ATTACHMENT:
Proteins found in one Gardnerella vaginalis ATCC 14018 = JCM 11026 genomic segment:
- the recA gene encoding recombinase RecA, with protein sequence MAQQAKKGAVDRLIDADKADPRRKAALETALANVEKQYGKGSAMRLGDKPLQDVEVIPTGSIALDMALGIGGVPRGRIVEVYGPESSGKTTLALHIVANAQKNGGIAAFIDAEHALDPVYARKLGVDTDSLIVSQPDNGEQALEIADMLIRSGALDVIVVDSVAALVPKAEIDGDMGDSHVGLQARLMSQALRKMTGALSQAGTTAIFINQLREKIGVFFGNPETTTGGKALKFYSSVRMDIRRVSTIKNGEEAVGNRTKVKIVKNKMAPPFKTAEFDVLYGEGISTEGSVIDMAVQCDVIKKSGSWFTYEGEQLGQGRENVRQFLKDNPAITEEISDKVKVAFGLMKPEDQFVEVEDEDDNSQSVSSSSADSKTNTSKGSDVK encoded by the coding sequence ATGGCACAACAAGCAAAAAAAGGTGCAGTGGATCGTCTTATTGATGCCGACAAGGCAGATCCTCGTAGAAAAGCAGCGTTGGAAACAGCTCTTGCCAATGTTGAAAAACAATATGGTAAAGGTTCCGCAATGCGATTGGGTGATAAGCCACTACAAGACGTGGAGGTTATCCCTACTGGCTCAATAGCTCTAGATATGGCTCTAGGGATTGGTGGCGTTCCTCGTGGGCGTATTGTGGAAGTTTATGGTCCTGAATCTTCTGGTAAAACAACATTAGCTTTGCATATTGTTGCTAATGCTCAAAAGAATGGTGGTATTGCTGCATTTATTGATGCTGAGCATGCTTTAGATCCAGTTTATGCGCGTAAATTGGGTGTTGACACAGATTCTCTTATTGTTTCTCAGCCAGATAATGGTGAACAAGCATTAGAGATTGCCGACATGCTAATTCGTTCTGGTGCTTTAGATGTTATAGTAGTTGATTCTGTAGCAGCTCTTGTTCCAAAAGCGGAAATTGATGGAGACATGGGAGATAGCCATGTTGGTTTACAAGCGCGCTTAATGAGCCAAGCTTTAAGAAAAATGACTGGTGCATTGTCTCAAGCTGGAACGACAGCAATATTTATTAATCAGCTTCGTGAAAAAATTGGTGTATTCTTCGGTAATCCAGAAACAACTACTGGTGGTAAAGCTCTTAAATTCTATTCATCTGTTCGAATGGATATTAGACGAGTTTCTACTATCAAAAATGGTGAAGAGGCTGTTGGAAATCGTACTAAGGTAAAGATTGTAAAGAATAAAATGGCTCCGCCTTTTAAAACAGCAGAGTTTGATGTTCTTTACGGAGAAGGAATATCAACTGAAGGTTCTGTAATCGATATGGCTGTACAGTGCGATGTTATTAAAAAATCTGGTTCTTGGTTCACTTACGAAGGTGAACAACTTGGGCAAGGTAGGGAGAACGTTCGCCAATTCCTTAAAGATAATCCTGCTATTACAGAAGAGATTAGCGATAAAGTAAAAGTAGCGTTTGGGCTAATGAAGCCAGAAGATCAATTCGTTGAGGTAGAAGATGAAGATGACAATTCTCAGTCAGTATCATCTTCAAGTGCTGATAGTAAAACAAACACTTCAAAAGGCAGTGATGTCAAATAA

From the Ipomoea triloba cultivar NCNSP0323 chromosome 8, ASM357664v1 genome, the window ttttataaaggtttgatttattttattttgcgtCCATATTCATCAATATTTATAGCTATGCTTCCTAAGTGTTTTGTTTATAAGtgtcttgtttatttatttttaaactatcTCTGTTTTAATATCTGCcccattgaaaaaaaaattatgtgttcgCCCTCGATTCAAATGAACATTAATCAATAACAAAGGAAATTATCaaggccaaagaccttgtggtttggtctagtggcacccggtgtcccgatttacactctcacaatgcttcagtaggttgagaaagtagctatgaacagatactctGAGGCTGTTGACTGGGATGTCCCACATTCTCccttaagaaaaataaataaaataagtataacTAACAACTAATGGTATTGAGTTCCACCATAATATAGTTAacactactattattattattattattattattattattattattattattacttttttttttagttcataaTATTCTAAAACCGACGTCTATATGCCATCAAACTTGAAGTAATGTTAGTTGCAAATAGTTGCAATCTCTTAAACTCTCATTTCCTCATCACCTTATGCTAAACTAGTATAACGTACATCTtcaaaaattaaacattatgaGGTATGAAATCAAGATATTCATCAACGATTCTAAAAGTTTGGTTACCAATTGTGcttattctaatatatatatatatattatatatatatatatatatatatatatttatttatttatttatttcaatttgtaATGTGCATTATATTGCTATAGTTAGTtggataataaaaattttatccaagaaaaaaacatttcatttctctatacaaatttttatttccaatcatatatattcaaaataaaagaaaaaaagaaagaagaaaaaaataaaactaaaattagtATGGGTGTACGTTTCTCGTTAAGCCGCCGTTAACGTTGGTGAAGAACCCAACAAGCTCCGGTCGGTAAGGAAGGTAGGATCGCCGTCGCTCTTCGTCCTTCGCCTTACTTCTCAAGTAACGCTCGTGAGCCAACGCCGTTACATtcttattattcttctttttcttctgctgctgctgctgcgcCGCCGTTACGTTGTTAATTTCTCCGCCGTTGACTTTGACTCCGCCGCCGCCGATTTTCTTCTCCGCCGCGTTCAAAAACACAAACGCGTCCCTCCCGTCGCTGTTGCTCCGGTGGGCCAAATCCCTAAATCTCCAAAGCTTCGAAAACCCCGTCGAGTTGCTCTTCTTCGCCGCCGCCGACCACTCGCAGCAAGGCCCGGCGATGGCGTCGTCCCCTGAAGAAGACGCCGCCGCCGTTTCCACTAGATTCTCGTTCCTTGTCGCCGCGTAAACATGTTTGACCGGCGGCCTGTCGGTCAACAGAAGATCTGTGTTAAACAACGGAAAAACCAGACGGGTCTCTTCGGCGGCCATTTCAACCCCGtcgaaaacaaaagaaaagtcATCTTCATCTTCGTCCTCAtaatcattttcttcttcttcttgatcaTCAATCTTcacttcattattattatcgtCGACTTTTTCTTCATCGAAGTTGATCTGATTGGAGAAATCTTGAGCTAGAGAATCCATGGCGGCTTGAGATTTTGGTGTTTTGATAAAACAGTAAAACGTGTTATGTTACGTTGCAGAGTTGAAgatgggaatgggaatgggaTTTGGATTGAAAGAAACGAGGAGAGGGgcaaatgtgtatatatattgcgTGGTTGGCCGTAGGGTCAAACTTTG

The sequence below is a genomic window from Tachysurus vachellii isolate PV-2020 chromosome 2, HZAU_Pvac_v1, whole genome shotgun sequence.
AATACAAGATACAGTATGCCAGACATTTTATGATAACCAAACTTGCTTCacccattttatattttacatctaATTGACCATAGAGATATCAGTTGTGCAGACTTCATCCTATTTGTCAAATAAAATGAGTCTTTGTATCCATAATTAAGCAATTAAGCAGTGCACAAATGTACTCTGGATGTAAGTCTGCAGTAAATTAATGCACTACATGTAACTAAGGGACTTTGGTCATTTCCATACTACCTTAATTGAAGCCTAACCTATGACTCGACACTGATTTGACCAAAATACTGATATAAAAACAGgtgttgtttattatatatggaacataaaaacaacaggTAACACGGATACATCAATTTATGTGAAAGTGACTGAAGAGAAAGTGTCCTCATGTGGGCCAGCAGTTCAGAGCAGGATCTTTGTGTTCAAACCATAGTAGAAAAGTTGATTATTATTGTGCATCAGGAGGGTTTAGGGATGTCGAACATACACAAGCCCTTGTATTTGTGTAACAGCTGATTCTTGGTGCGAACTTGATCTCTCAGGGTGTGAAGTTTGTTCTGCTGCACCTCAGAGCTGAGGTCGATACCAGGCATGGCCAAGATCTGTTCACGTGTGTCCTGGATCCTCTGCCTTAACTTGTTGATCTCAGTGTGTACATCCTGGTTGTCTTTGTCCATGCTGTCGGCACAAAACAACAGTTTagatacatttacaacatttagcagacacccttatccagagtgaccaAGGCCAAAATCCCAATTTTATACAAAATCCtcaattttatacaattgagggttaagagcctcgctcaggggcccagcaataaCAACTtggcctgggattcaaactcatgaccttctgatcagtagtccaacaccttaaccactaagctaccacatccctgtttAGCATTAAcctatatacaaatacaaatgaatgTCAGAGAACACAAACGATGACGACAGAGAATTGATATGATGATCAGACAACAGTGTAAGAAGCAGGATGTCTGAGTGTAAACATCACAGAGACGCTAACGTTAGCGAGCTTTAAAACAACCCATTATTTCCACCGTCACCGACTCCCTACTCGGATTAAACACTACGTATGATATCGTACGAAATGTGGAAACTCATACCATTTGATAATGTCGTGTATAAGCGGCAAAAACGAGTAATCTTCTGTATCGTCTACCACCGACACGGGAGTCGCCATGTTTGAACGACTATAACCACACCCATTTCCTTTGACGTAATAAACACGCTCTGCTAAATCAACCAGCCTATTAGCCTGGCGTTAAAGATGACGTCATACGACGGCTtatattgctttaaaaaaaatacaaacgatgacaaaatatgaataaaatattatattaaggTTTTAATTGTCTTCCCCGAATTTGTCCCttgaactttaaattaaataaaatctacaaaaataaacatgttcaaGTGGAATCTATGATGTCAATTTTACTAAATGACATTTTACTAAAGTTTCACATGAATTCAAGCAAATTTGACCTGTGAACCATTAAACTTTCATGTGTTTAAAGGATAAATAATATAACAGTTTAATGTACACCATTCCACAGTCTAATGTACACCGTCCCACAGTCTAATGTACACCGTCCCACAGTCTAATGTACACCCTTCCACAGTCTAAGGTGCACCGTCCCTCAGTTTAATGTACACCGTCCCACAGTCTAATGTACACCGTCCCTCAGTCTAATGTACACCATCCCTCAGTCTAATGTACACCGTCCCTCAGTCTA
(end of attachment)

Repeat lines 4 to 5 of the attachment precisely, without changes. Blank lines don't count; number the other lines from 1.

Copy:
The sequence below is a genomic window from Tachysurus vachellii isolate PV-2020 chromosome 2, HZAU_Pvac_v1, whole genome shotgun sequence.
AATACAAGATACAGTATGCCAGACATTTTATGATAACCAAACTTGCTTCacccattttatattttacatctaATTGACCATAGAGATATCAGTTGTGCAGACTTCATCCTATTTGTCAAATAAAATGAGTCTTTGTATCCATAATTAAGCAATTAAGCAGTGCACAAATGTACTCTGGATGTAAGTCTGCAGTAAATTAATGCACTACATGTAACTAAGGGACTTTGGTCATTTCCATACTACCTTAATTGAAGCCTAACCTATGACTCGACACTGATTTGACCAAAATACTGATATAAAAACAGgtgttgtttattatatatggaacataaaaacaacaggTAACACGGATACATCAATTTATGTGAAAGTGACTGAAGAGAAAGTGTCCTCATGTGGGCCAGCAGTTCAGAGCAGGATCTTTGTGTTCAAACCATAGTAGAAAAGTTGATTATTATTGTGCATCAGGAGGGTTTAGGGATGTCGAACATACACAAGCCCTTGTATTTGTGTAACAGCTGATTCTTGGTGCGAACTTGATCTCTCAGGGTGTGAAGTTTGTTCTGCTGCACCTCAGAGCTGAGGTCGATACCAGGCATGGCCAAGATCTGTTCACGTGTGTCCTGGATCCTCTGCCTTAACTTGTTGATCTCAGTGTGTACATCCTGGTTGTCTTTGTCCATGCTGTCGGCACAAAACAACAGTTTagatacatttacaacatttagcagacacccttatccagagtgaccaAGGCCAAAATCCCAATTTTATACAAAATCCtcaattttatacaattgagggttaagagcctcgctcaggggcccagcaataaCAACTtggcctgggattcaaactcatgaccttctgatcagtagtccaacaccttaaccactaagctaccacatccctgtttAGCATTAAcctatatacaaatacaaatgaatgTCAGAGAACACAAACGATGACGACAGAGAATTGATATGATGATCAGACAACAGTGTAAGAAGCAGGATGTCTGAGTGTAAACATCACAGAGACGCTAACGTTAGCGAGCTTTAAAACAACCCATTATTTCCACCGTCACCGACTCCCTACTCGGATTAAACACTACGTATGATATCGTACGAAATGTGGAAACTCATACCATTTGATAATGTCGTGTATAAGCGGCAAAAACGAGTAATCTTCTGTATCGTCTACCACCGACACGGGAGTCGCCATGTTTGAACGACTATAACCACACCCATTTCCTTTGACGTAATAAACACGCTCTGCTAAATCAACCAGCCTATTAGCCTGGCGTTAAAGATGACGTCATACGACGGCTtatattgctttaaaaaaaatacaaacgatgacaaaatatgaataaaatattatattaaggTTTTAATTGTCTTCCCCGAATTTGTCCCttgaactttaaattaaataaaatctacaaaaataaacatgttcaaGTGGAATCTATGATGTCAATTTTACTAAATGACATTTTACTAAAGTTTCACATGAATTCAAGCAAATTTGACCTGTGAACCATTAAACTTTCATGTGTTTAAAGGATAAATAATATAACAGTTTAATGTACACCATTCCACAGTCTAATGTACACCGTCCCACAGTCTAATGTACACCGTCCCACAGTCTAATGTACACCCTTCCACAGTCTAAGGTGCACCGTCCCTCAGTTTAATGTACACCGTCCCACAGTCTAATGTACACCGTCCCTCAGTCTAATGTACACCATCCCTCAGTCTAATGTACACCGTCCCTCAGTCTA